11/12/2017 13:17 GMT

John McDonnell: London-Centric Decision-Making May Have Caused Brexit Vote

Shadow chancellor wants to move the Bank of England to Birmingham.

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Too much London-based decision-making may have contributed towards the UK’s vote to leave the EU, according to John McDonnell.

The shadow chancellor said he would support moving some functions of the Bank of England to Birmingham after commissioning a report on the challenges and opportunities facing the country’s financial system. 

Carried out by GFC Economics, the report reveals UK output from high-tech industries has fallen on average over the last ten years, with only one other EU member state having a worse performance, with investment in manufacturing, ICT and other sectors lagging £28bn behind investment in real estate companies.

Only London, the south east and eastern regions of the UK have benefited significantly from job growth around new, technology-focused industries, with the gap expected to widen if no action is taken.

Asked if he would also support moving Parliament out of the capital, McDonnell said Labour leader Jeremy Corbyn had already demonstrated his commitment to increased flexibility on the location of government business.

“I think there is an argument to put forward for ensuring that certainly cabinet, and maybe sessions of Parliament, could be held elsewhere,” he said.

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Labour leader Jeremy Corbyn

“There is a view that decision-making located in Whitehall, Westminster and the City - and that includes the Bank of England results often in a distortion of economic policy direction, not taking into account the real needs of the regions and nations of our country.

“To some extent that may well have contributed towards the Brexit vote as well.

“This gives us an opportunity for looking afresh at institutional frameworks and readdressing some of the imbalances of the past.”

Other recommendations in the report, which will be considered for inclusion in Labour’s next manifesto, include setting up Labour’s proposed National Investment Bank in Birmingham and establishing Bank of England offices in Glasgow, Cardiff and Belfast, with two smaller regional offices in Newcastle and Plymouth, as well as increased investment in research and development.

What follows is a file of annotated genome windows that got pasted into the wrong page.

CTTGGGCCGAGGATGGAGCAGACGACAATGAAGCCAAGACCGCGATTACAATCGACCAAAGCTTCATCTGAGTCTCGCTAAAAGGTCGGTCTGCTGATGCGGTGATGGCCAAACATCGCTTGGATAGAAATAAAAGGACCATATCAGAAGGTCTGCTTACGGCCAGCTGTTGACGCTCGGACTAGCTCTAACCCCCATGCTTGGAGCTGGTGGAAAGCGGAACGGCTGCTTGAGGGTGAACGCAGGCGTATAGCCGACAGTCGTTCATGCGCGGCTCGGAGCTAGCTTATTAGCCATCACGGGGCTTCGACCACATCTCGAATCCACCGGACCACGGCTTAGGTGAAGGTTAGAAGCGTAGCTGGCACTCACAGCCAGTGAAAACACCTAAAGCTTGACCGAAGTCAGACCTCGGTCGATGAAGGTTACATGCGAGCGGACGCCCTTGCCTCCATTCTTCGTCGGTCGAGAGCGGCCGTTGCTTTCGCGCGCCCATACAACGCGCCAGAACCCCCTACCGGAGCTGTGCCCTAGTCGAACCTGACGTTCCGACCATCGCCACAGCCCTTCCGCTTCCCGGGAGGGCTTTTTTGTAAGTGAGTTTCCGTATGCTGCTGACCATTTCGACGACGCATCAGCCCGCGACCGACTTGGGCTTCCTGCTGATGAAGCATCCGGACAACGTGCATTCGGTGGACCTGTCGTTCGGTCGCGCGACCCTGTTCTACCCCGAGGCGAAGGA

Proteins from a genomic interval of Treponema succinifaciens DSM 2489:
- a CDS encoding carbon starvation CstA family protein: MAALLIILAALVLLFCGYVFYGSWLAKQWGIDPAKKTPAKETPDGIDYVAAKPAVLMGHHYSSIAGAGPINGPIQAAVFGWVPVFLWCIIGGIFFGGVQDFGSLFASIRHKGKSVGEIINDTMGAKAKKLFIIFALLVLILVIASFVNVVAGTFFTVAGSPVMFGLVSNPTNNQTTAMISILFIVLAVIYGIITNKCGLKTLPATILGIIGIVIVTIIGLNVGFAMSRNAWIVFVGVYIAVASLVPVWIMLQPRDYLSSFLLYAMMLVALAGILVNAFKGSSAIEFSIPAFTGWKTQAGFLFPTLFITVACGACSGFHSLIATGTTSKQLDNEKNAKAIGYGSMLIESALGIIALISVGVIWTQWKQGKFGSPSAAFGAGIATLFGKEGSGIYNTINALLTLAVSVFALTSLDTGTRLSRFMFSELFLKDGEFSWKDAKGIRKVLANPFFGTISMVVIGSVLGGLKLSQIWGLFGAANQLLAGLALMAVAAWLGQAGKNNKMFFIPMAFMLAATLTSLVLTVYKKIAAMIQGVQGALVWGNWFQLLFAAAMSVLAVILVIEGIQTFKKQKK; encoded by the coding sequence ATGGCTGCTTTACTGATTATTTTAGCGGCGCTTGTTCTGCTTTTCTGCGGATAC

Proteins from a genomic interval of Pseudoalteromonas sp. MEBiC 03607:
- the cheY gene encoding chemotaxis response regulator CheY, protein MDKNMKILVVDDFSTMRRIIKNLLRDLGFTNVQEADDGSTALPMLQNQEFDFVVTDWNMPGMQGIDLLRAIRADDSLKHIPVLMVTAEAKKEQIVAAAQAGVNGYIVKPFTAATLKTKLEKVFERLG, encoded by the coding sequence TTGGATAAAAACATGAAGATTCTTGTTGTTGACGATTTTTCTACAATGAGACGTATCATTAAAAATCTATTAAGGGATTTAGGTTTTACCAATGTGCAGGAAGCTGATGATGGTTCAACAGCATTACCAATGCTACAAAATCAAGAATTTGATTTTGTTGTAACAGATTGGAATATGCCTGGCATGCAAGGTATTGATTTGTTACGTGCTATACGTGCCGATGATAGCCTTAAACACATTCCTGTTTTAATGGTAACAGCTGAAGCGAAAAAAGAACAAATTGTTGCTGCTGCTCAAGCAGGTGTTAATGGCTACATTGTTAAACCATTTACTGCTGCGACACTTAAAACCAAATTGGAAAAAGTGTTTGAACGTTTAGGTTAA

McDonnell added: “This important report drums home the message that our financial system isn’t delivering enough investment across the whole country, and in the high-technology industries and firms of the future where it is needed most.

“Under the Tories, we’ve seen more and more investment flowing into property speculation whilst high-tech firms have been starved of the money they need, and research spending has lagged far behind.

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The Bank of England

“Labour is committed to working with our financial institutions to help deliver the financing that the fourth industrial revolution will need, as part of our ambitious plans to help build a high-tech, high-wage economy that works for the many, not the few.”

Report author Graham Turner, chief economist at GFC, said his consultancy was not aligned with any political party, but he had been advising McDonnell for a number of years.

He added: “The pace of automation and technological change is accelerating, threatening established business models and creating an economy characterised by frequent ‘disruptive’ episodes.

“As a central bank sitting at the heart of the UK financial system, the Bank of England needs to be playing an active, leading role, ensuring banks are helping UK companies to innovate. Flow of funds analysis shows that banks are diverting resources away from industries vital to the future of this country.

“The UK’s productivity performance is extremely poor by international standards and we run the risk of being left behind by technological developments, which could and should enrich the whole country.”